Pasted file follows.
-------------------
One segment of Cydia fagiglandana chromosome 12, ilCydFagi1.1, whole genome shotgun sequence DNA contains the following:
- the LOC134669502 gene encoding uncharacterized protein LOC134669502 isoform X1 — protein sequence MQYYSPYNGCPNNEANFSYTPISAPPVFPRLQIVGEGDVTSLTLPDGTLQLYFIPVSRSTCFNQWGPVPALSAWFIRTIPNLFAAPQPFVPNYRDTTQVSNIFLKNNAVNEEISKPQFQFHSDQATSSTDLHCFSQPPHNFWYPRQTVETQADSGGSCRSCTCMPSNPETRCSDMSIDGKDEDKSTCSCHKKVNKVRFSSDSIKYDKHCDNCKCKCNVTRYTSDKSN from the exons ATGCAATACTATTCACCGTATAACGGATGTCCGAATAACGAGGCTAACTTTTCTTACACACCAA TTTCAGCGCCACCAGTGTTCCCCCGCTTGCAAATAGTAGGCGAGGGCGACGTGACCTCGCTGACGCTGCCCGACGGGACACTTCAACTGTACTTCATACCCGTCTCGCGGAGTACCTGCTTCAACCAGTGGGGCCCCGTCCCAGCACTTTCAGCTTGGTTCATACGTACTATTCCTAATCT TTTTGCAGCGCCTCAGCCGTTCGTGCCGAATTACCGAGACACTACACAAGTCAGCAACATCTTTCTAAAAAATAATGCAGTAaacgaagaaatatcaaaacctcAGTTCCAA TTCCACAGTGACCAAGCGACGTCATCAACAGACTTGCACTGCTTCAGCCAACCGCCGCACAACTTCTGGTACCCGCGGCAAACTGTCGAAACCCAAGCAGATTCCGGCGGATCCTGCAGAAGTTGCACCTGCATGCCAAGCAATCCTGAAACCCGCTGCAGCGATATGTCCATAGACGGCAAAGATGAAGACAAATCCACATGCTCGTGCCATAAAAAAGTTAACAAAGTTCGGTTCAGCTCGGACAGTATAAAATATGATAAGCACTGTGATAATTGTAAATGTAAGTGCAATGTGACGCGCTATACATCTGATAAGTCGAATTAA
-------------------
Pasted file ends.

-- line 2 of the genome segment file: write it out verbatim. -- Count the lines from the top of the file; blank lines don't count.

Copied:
- the LOC134669502 gene encoding uncharacterized protein LOC134669502 isoform X1 — protein sequence MQYYSPYNGCPNNEANFSYTPISAPPVFPRLQIVGEGDVTSLTLPDGTLQLYFIPVSRSTCFNQWGPVPALSAWFIRTIPNLFAAPQPFVPNYRDTTQVSNIFLKNNAVNEEISKPQFQFHSDQATSSTDLHCFSQPPHNFWYPRQTVETQADSGGSCRSCTCMPSNPETRCSDMSIDGKDEDKSTCSCHKKVNKVRFSSDSIKYDKHCDNCKCKCNVTRYTSDKSN from the exons ATGCAATACTATTCACCGTATAACGGATGTCCGAATAACGAGGCTAACTTTTCTTACACACCAA TTTCAGCGCCACCAGTGTTCCCCCGCTTGCAAATAGTAGGCGAGGGCGACGTGACCTCGCTGACGCTGCCCGACGGGACACTTCAACTGTACTTCATACCCGTCTCGCGGAGTACCTGCTTCAACCAGTGGGGCCCCGTCCCAGCACTTTCAGCTTGGTTCATACGTACTATTCCTAATCT TTTTGCAGCGCCTCAGCCGTTCGTGCCGAATTACCGAGACACTACACAAGTCAGCAACATCTTTCTAAAAAATAATGCAGTAaacgaagaaatatcaaaacctcAGTTCCAA TTCCACAGTGACCAAGCGACGTCATCAACAGACTTGCACTGCTTCAGCCAACCGCCGCACAACTTCTGGTACCCGCGGCAAACTGTCGAAACCCAAGCAGATTCCGGCGGATCCTGCAGAAGTTGCACCTGCATGCCAAGCAATCCTGAAACCCGCTGCAGCGATATGTCCATAGACGGCAAAGATGAAGACAAATCCACATGCTCGTGCCATAAAAAAGTTAACAAAGTTCGGTTCAGCTCGGACAGTATAAAATATGATAAGCACTGTGATAATTGTAAATGTAAGTGCAATGTGACGCGCTATACATCTGATAAGTCGAATTAA